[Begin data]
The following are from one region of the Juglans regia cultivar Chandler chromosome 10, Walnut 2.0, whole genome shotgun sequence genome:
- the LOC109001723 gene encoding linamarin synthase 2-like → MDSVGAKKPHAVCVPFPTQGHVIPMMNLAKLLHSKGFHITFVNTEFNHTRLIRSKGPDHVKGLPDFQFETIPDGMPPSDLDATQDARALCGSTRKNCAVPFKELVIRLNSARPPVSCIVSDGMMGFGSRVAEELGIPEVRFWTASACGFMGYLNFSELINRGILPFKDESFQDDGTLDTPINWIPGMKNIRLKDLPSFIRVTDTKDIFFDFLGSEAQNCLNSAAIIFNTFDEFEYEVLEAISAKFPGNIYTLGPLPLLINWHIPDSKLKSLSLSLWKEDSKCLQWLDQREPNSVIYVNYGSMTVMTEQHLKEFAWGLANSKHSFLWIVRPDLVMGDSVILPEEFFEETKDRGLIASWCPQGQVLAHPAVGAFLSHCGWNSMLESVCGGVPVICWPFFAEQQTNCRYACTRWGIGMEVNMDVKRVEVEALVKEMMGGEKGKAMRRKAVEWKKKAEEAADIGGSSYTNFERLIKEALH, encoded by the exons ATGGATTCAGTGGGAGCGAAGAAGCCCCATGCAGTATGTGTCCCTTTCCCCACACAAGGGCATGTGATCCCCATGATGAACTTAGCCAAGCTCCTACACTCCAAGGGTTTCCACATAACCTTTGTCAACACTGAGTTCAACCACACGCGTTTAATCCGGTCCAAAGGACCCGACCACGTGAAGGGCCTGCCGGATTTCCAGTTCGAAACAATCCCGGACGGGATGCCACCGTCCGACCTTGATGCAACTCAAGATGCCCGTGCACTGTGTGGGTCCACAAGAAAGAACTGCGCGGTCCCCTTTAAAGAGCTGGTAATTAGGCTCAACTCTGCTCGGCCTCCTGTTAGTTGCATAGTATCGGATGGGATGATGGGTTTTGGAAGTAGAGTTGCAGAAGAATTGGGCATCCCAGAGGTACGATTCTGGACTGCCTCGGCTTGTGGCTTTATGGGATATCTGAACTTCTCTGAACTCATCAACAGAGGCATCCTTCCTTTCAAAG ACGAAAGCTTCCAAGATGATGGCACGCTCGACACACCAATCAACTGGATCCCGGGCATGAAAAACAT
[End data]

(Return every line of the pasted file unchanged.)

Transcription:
The following are from one region of the Juglans regia cultivar Chandler chromosome 10, Walnut 2.0, whole genome shotgun sequence genome:
- the LOC109001723 gene encoding linamarin synthase 2-like → MDSVGAKKPHAVCVPFPTQGHVIPMMNLAKLLHSKGFHITFVNTEFNHTRLIRSKGPDHVKGLPDFQFETIPDGMPPSDLDATQDARALCGSTRKNCAVPFKELVIRLNSARPPVSCIVSDGMMGFGSRVAEELGIPEVRFWTASACGFMGYLNFSELINRGILPFKDESFQDDGTLDTPINWIPGMKNIRLKDLPSFIRVTDTKDIFFDFLGSEAQNCLNSAAIIFNTFDEFEYEVLEAISAKFPGNIYTLGPLPLLINWHIPDSKLKSLSLSLWKEDSKCLQWLDQREPNSVIYVNYGSMTVMTEQHLKEFAWGLANSKHSFLWIVRPDLVMGDSVILPEEFFEETKDRGLIASWCPQGQVLAHPAVGAFLSHCGWNSMLESVCGGVPVICWPFFAEQQTNCRYACTRWGIGMEVNMDVKRVEVEALVKEMMGGEKGKAMRRKAVEWKKKAEEAADIGGSSYTNFERLIKEALH, encoded by the exons ATGGATTCAGTGGGAGCGAAGAAGCCCCATGCAGTATGTGTCCCTTTCCCCACACAAGGGCATGTGATCCCCATGATGAACTTAGCCAAGCTCCTACACTCCAAGGGTTTCCACATAACCTTTGTCAACACTGAGTTCAACCACACGCGTTTAATCCGGTCCAAAGGACCCGACCACGTGAAGGGCCTGCCGGATTTCCAGTTCGAAACAATCCCGGACGGGATGCCACCGTCCGACCTTGATGCAACTCAAGATGCCCGTGCACTGTGTGGGTCCACAAGAAAGAACTGCGCGGTCCCCTTTAAAGAGCTGGTAATTAGGCTCAACTCTGCTCGGCCTCCTGTTAGTTGCATAGTATCGGATGGGATGATGGGTTTTGGAAGTAGAGTTGCAGAAGAATTGGGCATCCCAGAGGTACGATTCTGGACTGCCTCGGCTTGTGGCTTTATGGGATATCTGAACTTCTCTGAACTCATCAACAGAGGCATCCTTCCTTTCAAAG ACGAAAGCTTCCAAGATGATGGCACGCTCGACACACCAATCAACTGGATCCCGGGCATGAAAAACAT